Vitamin A Overdose

An overdose of vitamin A may result in toxicity and could cause serious problems. Some of the symptoms that have been reported with high doses of vitamin A include drowsiness, nausea and vomiting, abdominal pain, and fatigue. An overdose can be the result of a single, one-time massive overdose as well as from chronically taking a dose that is too high.

Can You Overdose on Vitamin A?

Vitamin A is a fat-soluble vitamin and, as such, may result in toxicity in cases of overdose. This could cause serious problems. Therefore, if you happen to overdose on vitamin A, seek immediate medical attention.

Symptoms of an Overdose

As a fat-soluble vitamin, vitamin A can accumulate in the body, making it more dangerous than water-soluble vitamins in the case of overdose. High doses of vitamin A have been reported to cause some problems, such as:
  • Irritability
  • Fatigue or lethargy
  • Psychiatric problems that mimic severe depression
  • Psychiatric problems that mimic schizophrenia (such as hallucinations or paranoia)
  • Drowsiness
  • Dizziness
  • Delirium
  • Coma
  • Nausea and vomiting
  • Diarrhea
  • Loss of appetite
  • Abdominal pain (stomach pain)
  • Headaches
  • A spinning sensation (vertigo)
  • Blurred vision
  • Problems with muscle coordination
  • Bulging soft spot (fontanel) in babies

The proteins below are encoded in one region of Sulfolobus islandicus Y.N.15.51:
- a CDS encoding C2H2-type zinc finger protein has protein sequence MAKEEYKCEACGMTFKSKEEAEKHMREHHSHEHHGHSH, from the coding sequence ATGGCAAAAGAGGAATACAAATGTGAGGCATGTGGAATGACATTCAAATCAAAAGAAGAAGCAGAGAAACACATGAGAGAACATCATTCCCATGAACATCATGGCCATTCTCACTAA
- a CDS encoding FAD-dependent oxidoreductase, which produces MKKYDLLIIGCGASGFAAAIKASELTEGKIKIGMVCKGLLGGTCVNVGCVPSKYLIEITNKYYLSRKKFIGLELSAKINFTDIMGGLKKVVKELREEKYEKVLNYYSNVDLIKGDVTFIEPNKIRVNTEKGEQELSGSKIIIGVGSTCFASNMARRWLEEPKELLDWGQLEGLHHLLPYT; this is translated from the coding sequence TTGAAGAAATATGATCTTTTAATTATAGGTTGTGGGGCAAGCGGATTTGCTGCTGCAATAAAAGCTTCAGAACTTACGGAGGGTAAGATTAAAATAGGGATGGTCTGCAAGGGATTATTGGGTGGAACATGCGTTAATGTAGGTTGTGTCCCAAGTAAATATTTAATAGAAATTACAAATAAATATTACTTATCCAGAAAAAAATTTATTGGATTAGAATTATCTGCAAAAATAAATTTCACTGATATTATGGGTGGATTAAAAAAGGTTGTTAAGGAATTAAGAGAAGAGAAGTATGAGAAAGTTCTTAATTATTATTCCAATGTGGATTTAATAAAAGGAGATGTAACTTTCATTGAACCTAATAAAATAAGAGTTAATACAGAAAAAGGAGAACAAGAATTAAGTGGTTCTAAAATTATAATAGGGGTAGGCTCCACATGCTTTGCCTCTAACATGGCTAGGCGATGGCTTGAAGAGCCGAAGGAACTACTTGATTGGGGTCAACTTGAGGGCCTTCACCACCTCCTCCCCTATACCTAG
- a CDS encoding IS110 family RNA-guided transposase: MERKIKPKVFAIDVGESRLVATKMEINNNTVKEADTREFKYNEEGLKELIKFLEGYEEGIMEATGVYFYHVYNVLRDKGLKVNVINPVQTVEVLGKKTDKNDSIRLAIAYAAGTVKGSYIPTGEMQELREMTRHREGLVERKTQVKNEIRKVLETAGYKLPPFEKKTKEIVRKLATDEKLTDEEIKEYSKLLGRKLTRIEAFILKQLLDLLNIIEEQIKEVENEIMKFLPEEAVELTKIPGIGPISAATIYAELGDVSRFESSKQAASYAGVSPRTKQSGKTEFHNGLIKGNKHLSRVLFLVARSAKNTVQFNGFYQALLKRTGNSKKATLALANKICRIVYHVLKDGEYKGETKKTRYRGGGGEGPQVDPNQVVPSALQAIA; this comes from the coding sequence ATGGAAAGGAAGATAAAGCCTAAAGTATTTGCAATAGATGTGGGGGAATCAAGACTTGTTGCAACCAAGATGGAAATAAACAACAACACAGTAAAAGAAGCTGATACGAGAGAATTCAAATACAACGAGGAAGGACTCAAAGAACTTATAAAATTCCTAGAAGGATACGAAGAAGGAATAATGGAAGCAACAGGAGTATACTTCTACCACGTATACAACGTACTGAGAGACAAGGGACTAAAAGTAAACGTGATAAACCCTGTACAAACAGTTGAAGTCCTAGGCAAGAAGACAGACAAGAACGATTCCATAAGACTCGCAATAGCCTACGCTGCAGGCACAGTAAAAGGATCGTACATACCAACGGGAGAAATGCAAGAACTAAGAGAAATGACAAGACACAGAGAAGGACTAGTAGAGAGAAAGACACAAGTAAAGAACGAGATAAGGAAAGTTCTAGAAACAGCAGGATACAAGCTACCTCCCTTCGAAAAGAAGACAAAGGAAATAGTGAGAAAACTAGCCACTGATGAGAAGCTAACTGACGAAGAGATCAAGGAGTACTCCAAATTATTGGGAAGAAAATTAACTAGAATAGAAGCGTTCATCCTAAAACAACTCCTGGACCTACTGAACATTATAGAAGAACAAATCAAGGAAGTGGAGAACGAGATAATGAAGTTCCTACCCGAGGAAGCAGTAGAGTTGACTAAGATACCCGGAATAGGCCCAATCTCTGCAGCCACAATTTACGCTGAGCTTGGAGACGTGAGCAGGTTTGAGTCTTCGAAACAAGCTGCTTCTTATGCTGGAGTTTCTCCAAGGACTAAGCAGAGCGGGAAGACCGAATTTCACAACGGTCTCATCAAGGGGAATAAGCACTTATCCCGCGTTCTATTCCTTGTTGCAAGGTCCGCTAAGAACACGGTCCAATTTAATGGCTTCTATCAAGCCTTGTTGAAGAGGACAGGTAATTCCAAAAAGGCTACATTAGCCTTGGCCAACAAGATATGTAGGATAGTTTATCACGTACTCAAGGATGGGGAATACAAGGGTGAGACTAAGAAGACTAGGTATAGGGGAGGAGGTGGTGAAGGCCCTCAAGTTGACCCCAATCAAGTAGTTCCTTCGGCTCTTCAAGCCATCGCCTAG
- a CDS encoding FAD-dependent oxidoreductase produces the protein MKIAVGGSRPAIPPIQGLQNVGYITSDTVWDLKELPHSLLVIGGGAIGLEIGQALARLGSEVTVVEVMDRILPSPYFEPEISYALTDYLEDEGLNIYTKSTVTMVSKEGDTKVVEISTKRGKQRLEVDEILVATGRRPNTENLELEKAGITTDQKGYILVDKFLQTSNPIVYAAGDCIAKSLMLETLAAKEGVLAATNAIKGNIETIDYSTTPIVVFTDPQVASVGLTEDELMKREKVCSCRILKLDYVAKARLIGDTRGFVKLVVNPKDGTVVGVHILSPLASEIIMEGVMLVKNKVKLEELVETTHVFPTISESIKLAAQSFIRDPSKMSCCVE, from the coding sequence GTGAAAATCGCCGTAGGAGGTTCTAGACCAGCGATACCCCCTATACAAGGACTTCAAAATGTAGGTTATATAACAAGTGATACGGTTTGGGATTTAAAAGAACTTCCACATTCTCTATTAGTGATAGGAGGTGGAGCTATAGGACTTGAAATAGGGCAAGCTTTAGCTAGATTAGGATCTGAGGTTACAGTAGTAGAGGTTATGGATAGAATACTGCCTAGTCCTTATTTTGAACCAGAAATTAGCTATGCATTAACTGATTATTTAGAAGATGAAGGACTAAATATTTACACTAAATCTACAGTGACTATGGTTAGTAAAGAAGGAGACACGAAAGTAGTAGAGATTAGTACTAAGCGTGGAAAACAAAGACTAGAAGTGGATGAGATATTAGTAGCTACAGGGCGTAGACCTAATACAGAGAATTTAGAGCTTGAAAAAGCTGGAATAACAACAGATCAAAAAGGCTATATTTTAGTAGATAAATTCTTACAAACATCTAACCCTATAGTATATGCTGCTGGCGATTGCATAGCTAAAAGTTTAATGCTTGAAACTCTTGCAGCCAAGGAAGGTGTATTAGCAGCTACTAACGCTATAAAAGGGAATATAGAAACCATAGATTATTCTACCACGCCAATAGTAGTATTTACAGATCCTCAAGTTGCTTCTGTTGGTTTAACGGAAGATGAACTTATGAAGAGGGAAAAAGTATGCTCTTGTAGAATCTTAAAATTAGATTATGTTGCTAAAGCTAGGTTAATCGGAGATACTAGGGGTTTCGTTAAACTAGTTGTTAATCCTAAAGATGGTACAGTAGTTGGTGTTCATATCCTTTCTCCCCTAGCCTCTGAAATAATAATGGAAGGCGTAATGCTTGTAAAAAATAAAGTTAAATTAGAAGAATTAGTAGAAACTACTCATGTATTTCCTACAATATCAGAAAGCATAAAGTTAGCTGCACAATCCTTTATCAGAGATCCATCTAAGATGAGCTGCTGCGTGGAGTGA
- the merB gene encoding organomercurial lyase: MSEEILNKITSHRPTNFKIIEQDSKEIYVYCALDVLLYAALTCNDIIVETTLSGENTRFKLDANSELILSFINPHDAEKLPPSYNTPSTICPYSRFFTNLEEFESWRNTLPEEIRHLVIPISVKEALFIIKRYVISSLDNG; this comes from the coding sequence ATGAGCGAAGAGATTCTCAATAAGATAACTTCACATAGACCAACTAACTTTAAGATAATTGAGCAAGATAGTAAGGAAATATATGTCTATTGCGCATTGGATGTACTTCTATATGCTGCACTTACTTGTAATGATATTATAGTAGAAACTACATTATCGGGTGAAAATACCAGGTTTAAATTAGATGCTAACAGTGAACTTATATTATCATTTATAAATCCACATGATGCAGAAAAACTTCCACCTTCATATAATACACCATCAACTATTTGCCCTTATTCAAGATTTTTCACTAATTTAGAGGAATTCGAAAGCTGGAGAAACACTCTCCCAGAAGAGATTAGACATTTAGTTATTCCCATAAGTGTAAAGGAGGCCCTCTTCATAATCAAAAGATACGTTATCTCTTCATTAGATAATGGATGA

• Bulging eyes
  • Skin redness, followed by significant peeling of the skin
  • Dry skin and lips
  • Signs of liver damage, such as yellow eyes or skin (jaundice) or elevated liver enzymes (found using a blood test)
  • Fever
  • Increased sweating
  • Brittle nails
  • Gingivitis
  • Hair loss
  • Decreased menstrual flow
  • Anemia
  • Slow growth in children
  • Early closure of the growth plates in children's bones
  • Joint pain
  • Muscle pain
  • Weight loss
  • Pneumonia
  • Osteoporosis.
An overdose can be the result of a single, one-time massive overdose as well as from chronically taking a dose that is too high. With vitamin A, more is certainly not better for most people. Also, an overdose with retinol (or other similar forms of vitamin A) is much more likely to cause overdose symptoms than with beta-carotene, since retinol is the active form of vitamin A. Although the body uses beta-carotene to make retinol, taking too much beta-carotene will not lead to toxic levels of retinol.
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Vitamin A Information

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